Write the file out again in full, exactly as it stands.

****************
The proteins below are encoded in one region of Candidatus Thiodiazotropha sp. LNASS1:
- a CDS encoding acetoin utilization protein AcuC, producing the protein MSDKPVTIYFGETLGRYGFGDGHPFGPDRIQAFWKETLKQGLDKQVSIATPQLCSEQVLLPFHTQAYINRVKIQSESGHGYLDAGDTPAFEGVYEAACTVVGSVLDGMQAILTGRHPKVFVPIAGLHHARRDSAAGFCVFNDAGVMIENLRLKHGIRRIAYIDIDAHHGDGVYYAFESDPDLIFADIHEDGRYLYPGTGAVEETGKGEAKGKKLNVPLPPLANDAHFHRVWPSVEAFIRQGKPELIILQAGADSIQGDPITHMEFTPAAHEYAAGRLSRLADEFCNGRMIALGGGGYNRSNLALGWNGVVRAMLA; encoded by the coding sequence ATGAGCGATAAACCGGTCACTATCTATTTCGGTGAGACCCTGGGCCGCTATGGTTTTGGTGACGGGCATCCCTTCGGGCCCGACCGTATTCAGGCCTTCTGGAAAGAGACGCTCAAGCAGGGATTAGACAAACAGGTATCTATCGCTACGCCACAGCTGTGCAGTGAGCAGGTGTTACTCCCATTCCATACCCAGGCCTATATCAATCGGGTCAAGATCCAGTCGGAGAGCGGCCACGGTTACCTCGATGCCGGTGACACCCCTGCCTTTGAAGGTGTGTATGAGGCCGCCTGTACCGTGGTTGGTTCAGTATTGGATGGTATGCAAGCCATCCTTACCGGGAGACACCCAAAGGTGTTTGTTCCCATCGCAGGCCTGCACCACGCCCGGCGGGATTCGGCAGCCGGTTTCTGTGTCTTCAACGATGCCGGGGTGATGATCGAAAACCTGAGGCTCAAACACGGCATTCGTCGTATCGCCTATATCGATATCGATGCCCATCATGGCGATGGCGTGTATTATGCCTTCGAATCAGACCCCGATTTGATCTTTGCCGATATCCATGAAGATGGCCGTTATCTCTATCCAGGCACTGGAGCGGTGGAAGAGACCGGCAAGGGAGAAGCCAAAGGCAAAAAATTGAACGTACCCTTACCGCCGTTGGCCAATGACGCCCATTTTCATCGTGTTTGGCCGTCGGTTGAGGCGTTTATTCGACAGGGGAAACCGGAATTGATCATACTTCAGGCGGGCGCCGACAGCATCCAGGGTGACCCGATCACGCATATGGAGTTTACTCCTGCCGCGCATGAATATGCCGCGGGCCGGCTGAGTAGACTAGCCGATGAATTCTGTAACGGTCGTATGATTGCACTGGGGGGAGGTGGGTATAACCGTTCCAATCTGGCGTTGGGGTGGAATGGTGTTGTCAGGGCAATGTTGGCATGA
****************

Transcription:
The proteins below are encoded in one region of Candidatus Thiodiazotropha sp. LNASS1:
- a CDS encoding acetoin utilization protein AcuC, producing the protein MSDKPVTIYFGETLGRYGFGDGHPFGPDRIQAFWKETLKQGLDKQVSIATPQLCSEQVLLPFHTQAYINRVKIQSESGHGYLDAGDTPAFEGVYEAACTVVGSVLDGMQAILTGRHPKVFVPIAGLHHARRDSAAGFCVFNDAGVMIENLRLKHGIRRIAYIDIDAHHGDGVYYAFESDPDLIFADIHEDGRYLYPGTGAVEETGKGEAKGKKLNVPLPPLANDAHFHRVWPSVEAFIRQGKPELIILQAGADSIQGDPITHMEFTPAAHEYAAGRLSRLADEFCNGRMIALGGGGYNRSNLALGWNGVVRAMLA; encoded by the coding sequence ATGAGCGATAAACCGGTCACTATCTATTTCGGTGAGACCCTGGGCCGCTATGGTTTTGGTGACGGGCATCCCTTCGGGCCCGACCGTATTCAGGCCTTCTGGAAAGAGACGCTCAAGCAGGGATTAGACAAACAGGTATCTATCGCTACGCCACAGCTGTGCAGTGAGCAGGTGTTACTCCCATTCCATACCCAGGCCTATATCAATCGGGTCAAGATCCAGTCGGAGAGCGGCCACGGTTACCTCGATGCCGGTGACACCCCTGCCTTTGAAGGTGTGTATGAGGCCGCCTGTACCGTGGTTGGTTCAGTATTGGATGGTATGCAAGCCATCCTTACCGGGAGACACCCAAAGGTGTTTGTTCCCATCGCAGGCCTGCACCACGCCCGGCGGGATTCGGCAGCCGGTTTCTGTGTCTTCAACGATGCCGGGGTGATGATCGAAAACCTGAGGCTCAAACACGGCATTCGTCGTATCGCCTATATCGATATCGATGCCCATCATGGCGATGGCGTGTATTATGCCTTCGAATCAGACCCCGATTTGATCTTTGCCGATATCCATGAAGATGGCCGTTATCTCTATCCAGGCACTGGAGCGGTGGAAGAGACCGGCAAGGGAGAAGCCAAAGGCAAAAAATTGAACGTACCCTTACCGCCGTTGGCCAATGACGCCCATTTTCATCGTGTTTGGCCGTCGGTTGAGGCGTTTATTCGACAGGGGAAACCGGAATTGATCATACTTCAGGCGGGCGCCGACAGCATCCAGGGTGACCCGATCACGCATATGGAGTTTACTCCTGCCGCGCATGAATATGCCGCGGGCCGGCTGAGTAGACTAGCCGATGAATTCTGTAACGGTCGTATGATTGCACTGGGGGGAGGTGGGTATAACCGTTCCAATCTGGCGTTGGGGTGGAATGGTGTTGTCAGGGCAATGTTGGCATGA